Fixing Arkansas and LSU is the key to fixing basketball in the SEC
Why has the SEC been down in men's basketball recently? That's not a simple question to answer. But one reason is because two of the league's historically strong programs have been down, and when that changes so will the perception of the conference.
LAS VEGAS -- So I was sitting in the middle of the desert talking to a guy from the middle of Arkansas about the Razorbacks basketball program, and he didn't hesitate when I asked him how often somebody asks him if this will be the season the Hogs become relevant again.
"I hear it every day, man. Every day -- from like the elderly people," answered Bobby Portis, the 6-foot-10 sophomore who is among the 27 college players competing here at the LeBron James Skills Academy. "Because, you know, back in the 90's, we were a powerhouse. But it's kinda flipped. So now somebody says something about it every day."
Now I won't pretend that somebody asks me about Arkansas every day. (Or even every week.) But every so often somebody does ask about the SEC. More specifically, they ask what's been wrong with men's basketball in the SEC, and, though there's no easy answer to that question, the truth is that some of the league's recent problems are rooted in the fact that two of the league's top-tier programs have struggled in recent years.
One of those programs is Arkansas.
The other is LSU.
Obviously, Kentucky has forever been the premier program in the SEC, proof being how the Wildcats have nearly twice as many appearances in the NCAA Tournament as any other league member. But Arkansas ranks second in the SEC in NCAA Tournament appearances with 29 while LSU ranks fourth with 20, and that's the case even though the Hogs and Tigers haven't been to the NCAA Tournament since 2008 and 2009, respectively.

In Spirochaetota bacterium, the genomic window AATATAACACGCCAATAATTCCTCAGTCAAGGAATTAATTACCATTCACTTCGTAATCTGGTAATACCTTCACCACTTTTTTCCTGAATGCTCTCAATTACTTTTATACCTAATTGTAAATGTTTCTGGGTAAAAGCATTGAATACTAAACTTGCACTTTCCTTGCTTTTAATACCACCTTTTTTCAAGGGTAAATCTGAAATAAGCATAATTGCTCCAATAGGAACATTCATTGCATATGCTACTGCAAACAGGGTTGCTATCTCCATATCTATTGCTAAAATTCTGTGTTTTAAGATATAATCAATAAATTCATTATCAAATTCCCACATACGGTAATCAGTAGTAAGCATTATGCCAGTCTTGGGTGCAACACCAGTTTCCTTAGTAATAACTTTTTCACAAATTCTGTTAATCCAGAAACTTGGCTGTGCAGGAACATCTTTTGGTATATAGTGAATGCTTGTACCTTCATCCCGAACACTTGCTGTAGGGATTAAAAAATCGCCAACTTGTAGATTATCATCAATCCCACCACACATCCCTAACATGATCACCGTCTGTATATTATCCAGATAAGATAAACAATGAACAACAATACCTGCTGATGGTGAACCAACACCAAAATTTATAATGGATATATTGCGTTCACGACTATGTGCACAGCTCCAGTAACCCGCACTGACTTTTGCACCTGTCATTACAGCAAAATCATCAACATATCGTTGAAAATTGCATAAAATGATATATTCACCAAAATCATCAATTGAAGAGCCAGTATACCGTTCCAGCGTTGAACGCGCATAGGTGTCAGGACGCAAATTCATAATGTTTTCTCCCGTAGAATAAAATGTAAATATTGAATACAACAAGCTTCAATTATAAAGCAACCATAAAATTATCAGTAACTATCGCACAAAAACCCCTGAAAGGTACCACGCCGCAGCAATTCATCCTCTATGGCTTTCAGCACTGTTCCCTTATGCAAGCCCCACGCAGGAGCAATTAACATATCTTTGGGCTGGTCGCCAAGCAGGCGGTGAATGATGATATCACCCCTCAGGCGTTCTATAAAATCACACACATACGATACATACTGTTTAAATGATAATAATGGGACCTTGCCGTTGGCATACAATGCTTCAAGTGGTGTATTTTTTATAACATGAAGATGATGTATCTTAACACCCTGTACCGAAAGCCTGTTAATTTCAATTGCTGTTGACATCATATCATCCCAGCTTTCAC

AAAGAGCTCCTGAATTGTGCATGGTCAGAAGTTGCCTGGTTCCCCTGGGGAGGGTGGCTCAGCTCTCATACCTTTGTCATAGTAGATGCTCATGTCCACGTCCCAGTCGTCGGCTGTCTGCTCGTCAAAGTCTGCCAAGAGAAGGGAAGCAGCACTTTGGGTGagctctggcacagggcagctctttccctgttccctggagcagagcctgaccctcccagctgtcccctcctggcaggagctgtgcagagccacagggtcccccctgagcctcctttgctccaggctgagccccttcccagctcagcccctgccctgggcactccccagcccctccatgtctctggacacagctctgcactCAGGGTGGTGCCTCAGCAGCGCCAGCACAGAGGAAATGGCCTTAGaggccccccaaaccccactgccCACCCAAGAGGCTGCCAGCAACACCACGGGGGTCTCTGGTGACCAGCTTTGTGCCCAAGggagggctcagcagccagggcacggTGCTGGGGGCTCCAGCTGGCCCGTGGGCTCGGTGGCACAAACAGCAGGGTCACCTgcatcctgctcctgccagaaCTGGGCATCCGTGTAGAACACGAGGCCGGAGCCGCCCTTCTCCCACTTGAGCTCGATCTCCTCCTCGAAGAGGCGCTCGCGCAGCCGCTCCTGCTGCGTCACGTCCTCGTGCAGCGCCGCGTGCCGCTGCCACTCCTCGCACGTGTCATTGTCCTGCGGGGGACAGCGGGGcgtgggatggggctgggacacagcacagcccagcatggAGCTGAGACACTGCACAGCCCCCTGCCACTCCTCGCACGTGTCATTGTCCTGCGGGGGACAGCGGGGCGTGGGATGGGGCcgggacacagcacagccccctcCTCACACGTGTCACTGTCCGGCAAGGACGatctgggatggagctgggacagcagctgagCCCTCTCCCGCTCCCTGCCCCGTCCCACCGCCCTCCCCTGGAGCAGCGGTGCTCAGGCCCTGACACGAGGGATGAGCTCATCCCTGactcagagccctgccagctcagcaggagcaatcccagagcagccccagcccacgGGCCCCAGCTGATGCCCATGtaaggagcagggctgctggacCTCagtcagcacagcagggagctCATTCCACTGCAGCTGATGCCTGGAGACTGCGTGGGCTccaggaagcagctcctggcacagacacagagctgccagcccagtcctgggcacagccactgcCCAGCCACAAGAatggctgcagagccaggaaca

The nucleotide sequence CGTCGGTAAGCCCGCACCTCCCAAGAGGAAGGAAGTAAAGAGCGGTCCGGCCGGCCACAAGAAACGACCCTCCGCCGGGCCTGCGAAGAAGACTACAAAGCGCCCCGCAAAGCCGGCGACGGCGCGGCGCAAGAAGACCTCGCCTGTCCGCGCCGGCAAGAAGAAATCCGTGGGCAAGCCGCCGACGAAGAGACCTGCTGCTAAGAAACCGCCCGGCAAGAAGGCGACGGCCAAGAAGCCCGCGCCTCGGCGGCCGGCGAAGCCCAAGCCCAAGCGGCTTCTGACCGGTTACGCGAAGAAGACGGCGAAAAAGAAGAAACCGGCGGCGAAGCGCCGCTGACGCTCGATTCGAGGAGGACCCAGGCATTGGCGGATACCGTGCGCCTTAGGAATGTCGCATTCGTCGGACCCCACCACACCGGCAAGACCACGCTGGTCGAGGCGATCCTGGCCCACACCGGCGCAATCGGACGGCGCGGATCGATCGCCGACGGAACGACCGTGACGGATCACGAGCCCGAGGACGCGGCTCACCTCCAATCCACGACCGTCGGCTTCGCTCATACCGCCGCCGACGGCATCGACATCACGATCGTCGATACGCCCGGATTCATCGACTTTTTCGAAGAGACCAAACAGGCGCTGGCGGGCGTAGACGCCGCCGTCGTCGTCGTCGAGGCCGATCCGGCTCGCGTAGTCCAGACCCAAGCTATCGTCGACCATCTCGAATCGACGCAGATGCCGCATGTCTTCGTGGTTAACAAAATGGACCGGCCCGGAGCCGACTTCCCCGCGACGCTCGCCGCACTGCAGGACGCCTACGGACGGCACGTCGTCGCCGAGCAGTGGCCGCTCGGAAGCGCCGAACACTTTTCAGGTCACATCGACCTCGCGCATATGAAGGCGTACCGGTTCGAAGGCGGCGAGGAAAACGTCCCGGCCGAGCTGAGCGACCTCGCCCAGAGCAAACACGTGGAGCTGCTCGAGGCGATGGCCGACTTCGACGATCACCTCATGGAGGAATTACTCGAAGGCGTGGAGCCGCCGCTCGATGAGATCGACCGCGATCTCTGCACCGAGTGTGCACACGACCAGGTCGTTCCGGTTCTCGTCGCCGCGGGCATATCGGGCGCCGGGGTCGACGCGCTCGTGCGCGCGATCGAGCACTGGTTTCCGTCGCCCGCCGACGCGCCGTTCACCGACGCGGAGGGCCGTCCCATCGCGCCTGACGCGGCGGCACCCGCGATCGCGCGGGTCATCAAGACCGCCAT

So the question is simple: How is a league supposed to flourish when two of its historically reliable programs have been unreliable? Answer: It can't. But the good news is that Mike Anderson and Johnny Jones have positioned Arkansas and LSU to end those droughts, and the best reasons for that have been on display at the Cashman Center this week.
Portis is here with Arkansas teammate Michael Qualls.
LSU teammates Jordan Mickey and Jarell Martin are also in attendance.
At least three of those players (Portis, Mickey and Martin) could've reasonably left school after last season and applied for early entry into NBA Draft. But they didn't. So now Arkansas and LSU should both finish in the top five of the SEC. And if they do -- and if Kentucky and Florida remain strong, and Georgia improves on last season's solid campaign, etc., -- then the SEC will suddenly look a whole lot better because, you know, all leagues look better when the programs that are supposed to be good are actually good.
"That's the thing people miss about our league when they're critical," said one SEC coach who spoke on the condition of anonymity because he didn't want to be perceived as being negative about the conference. "Everybody talks about how we need the bottom to get better, or this school or that school to act like they care. Not true. We just need the schools that are supposed to be good to be good, and I believe we're close to getting back to that."
Jones, for what it's worth, told me he agrees.
"We have a nice nucleus of guys [at LSU], and then the league has some really nice teams," said the third-year coach of the Tigers. "Arkansas has all of those guys back. Then there's Kentucky and Florida and Georgia. So the league is going to be really good."
But, again, a lot of that will be determined by whether the SEC's historically solid programs can get back to being solid. Can they do it? We'll see. But that's definitely the plan.
"Every year they talk about Kentucky and Florida and nobody else in the conference," said Portis. "But maybe we can change that."
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